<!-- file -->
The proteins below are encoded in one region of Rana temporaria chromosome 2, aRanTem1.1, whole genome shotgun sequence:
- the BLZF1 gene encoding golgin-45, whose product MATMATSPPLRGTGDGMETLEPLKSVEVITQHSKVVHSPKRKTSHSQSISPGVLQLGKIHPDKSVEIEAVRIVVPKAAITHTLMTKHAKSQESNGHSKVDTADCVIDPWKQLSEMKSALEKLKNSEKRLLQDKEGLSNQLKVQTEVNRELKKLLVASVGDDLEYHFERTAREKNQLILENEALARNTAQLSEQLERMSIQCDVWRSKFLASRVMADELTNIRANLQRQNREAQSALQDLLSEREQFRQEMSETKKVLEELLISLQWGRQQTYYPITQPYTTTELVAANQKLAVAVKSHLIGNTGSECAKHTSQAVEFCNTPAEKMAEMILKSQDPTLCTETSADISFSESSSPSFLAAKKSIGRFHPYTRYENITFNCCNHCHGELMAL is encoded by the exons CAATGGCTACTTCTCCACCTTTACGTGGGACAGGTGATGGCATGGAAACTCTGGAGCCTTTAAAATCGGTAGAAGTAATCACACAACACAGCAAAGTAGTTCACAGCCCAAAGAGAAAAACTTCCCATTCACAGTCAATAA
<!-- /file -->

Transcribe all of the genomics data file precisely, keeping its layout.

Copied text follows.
The proteins below are encoded in one region of Rana temporaria chromosome 2, aRanTem1.1, whole genome shotgun sequence:
- the BLZF1 gene encoding golgin-45, whose product MATMATSPPLRGTGDGMETLEPLKSVEVITQHSKVVHSPKRKTSHSQSISPGVLQLGKIHPDKSVEIEAVRIVVPKAAITHTLMTKHAKSQESNGHSKVDTADCVIDPWKQLSEMKSALEKLKNSEKRLLQDKEGLSNQLKVQTEVNRELKKLLVASVGDDLEYHFERTAREKNQLILENEALARNTAQLSEQLERMSIQCDVWRSKFLASRVMADELTNIRANLQRQNREAQSALQDLLSEREQFRQEMSETKKVLEELLISLQWGRQQTYYPITQPYTTTELVAANQKLAVAVKSHLIGNTGSECAKHTSQAVEFCNTPAEKMAEMILKSQDPTLCTETSADISFSESSSPSFLAAKKSIGRFHPYTRYENITFNCCNHCHGELMAL is encoded by the exons CAATGGCTACTTCTCCACCTTTACGTGGGACAGGTGATGGCATGGAAACTCTGGAGCCTTTAAAATCGGTAGAAGTAATCACACAACACAGCAAAGTAGTTCACAGCCCAAAGAGAAAAACTTCCCATTCACAGTCAATAA